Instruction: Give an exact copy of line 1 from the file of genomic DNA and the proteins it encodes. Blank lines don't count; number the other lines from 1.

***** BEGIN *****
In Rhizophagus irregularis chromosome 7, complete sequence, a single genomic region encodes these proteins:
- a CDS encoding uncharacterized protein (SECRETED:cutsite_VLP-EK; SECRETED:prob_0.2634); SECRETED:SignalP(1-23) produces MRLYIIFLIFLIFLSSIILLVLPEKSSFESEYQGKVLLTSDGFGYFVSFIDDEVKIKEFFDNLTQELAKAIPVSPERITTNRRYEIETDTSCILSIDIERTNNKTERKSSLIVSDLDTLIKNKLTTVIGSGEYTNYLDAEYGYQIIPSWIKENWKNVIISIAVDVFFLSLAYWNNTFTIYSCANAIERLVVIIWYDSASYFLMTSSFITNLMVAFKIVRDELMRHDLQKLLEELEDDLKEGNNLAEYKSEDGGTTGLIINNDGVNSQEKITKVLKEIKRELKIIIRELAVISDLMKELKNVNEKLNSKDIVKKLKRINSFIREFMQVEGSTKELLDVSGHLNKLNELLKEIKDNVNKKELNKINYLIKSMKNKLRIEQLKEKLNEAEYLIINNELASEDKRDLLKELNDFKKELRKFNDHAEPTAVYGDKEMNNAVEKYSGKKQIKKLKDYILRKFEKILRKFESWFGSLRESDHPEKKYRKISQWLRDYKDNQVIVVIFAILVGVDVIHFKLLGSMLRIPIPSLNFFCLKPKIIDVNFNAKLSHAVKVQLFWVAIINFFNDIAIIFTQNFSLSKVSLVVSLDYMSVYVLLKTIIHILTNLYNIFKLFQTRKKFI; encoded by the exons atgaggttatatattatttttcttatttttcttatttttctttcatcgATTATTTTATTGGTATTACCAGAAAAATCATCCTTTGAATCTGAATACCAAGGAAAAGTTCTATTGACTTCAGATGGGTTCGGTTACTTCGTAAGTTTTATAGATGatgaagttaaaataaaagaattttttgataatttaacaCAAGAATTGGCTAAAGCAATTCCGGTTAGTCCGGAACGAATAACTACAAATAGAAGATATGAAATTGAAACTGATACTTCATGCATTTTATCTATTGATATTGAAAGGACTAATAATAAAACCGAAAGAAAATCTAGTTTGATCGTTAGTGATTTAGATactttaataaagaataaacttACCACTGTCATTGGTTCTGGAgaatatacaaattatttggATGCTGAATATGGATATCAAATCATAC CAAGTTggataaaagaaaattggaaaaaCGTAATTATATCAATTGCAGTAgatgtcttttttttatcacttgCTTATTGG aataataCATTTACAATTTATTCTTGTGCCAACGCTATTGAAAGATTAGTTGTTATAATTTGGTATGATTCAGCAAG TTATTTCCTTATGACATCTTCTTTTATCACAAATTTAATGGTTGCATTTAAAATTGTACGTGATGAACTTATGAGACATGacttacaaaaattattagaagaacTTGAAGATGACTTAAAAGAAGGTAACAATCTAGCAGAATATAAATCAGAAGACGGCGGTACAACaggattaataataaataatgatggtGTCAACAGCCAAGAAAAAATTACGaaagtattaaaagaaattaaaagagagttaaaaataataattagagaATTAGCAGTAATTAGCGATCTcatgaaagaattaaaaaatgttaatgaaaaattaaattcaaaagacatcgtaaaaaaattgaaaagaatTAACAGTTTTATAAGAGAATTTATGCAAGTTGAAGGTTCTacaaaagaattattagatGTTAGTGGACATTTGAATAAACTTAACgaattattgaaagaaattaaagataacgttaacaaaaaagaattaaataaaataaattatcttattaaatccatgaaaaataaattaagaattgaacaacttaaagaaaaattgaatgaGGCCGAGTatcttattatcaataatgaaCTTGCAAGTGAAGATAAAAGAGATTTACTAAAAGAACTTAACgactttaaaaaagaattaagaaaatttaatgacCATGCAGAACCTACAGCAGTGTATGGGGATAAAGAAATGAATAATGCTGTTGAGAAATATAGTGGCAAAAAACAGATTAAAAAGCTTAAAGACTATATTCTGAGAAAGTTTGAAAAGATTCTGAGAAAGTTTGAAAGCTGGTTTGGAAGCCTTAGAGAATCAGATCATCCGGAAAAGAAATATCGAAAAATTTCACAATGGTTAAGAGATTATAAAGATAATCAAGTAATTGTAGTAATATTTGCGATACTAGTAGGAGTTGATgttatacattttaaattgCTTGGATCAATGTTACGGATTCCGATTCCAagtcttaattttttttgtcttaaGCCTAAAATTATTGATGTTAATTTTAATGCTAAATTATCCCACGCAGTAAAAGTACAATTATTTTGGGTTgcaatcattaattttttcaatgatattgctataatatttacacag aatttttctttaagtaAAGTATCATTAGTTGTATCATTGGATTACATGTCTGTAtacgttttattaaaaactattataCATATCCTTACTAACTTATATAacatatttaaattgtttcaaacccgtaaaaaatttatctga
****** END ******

In Rhizophagus irregularis chromosome 7, complete sequence, a single genomic region encodes these proteins: